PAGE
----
The FSSAI said barring the fact that the company has been manufacturing and selling Maggi for the last 30 years, its other claims of having in place “strict food safety and quality control at all Maggi factories…“ is “incorrect“. The authority then added, “If for the sake of argument it is presumed that all the safety claims regarding its manufacturing activities and processes are true, then the widespread presence of lead, a known poison, in its products can only be presumed to be intentional. It is impossible that such high levels of lead can escape the scrutiny of a reasonably well-equipped laboratory,“ the authority said.
The high court bench, headed by Justice V M Kanade, will on June 30 again hear Nestle’s challenge to the ban which it had not stayed at the first hearing on June 12. Nestle had challenged orders of the FSSAI and the Maharashtra Commissioner of Food Safety instantly banning sale of Maggi instant noodles after tests by the government laboratories on samples taken across cities showed lead content beyond the permissible limit of 2.5 part per million (ppm) in India’s popular snack. The company had said its own tests found the noodles safe to eat, but had assured the HC that it would withdraw the packets from store racks in compliance with the order. Nestle said the ban was “unauthorised, arbitrary, unconstitutional for violating right to equality and trade“ and had violated principles of natural justice since it was not allowed a proper hearing. The FSSAI denied all these contentions and said the company was given a hearing and that the showcause notice was issued only for Nestle to show why its products, which are non-standardised and require government approvals in law, ought to be approved for the future.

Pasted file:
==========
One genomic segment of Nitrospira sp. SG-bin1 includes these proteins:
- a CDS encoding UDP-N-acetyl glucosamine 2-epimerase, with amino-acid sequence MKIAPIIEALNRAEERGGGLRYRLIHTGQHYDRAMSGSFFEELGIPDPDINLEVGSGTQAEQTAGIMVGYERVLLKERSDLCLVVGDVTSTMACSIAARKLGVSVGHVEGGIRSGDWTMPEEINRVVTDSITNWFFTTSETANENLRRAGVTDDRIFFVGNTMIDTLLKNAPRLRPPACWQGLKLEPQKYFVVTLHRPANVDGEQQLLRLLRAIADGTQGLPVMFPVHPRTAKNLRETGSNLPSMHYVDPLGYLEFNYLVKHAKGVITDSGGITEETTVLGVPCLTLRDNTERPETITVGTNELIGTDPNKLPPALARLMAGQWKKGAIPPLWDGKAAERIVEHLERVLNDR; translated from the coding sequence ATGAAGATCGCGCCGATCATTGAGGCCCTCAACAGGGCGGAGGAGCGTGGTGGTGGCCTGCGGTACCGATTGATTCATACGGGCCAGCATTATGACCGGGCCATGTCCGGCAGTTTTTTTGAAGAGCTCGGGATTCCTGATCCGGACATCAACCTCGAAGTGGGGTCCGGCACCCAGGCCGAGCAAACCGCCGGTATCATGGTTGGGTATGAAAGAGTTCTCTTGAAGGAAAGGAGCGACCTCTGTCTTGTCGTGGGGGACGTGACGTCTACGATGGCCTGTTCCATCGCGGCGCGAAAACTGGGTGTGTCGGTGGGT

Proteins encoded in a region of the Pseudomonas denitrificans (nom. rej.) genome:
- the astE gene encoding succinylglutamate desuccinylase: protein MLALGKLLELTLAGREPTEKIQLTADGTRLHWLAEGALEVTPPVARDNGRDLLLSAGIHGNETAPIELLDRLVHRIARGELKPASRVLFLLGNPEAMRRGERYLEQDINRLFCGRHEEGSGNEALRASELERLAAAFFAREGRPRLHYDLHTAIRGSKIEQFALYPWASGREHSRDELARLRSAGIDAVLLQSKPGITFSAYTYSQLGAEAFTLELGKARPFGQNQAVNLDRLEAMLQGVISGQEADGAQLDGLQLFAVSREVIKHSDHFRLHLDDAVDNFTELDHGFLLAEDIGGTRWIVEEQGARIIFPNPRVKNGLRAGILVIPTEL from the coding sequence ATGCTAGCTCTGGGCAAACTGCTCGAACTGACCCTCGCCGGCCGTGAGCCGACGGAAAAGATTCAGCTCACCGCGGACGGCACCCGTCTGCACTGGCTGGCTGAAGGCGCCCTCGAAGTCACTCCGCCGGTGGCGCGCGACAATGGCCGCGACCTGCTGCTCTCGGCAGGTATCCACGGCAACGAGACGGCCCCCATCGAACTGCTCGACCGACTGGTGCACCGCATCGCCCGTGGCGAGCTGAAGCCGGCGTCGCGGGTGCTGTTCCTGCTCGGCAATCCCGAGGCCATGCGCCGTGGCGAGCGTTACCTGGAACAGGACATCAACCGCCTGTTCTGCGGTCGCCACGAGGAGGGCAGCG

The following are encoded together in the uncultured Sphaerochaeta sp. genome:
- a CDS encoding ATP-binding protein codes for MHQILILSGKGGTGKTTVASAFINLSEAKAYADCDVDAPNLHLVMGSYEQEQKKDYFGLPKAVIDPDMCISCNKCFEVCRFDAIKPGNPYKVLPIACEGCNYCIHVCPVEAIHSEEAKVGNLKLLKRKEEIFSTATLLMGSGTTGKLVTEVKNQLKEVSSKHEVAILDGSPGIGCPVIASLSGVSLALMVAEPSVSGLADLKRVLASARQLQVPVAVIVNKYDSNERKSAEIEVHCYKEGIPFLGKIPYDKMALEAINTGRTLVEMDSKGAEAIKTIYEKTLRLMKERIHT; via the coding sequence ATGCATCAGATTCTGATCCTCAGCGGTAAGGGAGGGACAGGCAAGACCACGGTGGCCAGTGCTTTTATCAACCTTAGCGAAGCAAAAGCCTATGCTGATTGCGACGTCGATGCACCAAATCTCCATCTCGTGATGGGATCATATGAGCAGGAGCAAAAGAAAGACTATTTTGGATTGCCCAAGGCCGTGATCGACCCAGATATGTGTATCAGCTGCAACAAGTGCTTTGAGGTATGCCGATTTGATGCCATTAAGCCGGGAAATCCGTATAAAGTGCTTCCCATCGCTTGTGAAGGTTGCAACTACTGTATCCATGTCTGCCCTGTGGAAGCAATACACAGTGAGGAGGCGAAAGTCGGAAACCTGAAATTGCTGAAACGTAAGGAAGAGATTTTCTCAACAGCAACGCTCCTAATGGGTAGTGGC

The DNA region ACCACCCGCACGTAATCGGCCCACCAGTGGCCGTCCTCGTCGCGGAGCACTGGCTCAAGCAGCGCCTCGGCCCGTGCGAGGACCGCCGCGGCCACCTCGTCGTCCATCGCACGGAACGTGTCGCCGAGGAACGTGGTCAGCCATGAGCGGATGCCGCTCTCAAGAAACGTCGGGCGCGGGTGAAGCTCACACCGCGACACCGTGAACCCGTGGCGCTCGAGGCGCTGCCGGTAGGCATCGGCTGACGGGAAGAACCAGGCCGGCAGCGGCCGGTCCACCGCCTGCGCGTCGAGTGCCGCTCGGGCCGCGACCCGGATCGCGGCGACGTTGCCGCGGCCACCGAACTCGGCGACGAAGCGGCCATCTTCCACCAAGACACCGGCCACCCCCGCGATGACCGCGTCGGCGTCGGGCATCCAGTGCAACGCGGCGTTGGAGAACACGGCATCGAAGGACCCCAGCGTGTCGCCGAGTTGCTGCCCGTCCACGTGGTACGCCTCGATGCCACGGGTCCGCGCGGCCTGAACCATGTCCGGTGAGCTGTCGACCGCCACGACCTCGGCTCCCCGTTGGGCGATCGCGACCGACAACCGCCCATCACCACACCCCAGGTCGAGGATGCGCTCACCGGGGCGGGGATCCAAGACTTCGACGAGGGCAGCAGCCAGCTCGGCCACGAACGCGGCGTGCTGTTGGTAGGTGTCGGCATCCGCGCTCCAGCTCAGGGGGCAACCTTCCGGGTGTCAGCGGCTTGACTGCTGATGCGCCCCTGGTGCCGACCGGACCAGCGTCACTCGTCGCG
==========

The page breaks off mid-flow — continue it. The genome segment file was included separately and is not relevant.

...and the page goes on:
“The fact that the petitioners have refrained from filing a chart summary test reports and results conducted on Maggi since October 2014 can only create suspicion,“ said FSSAI.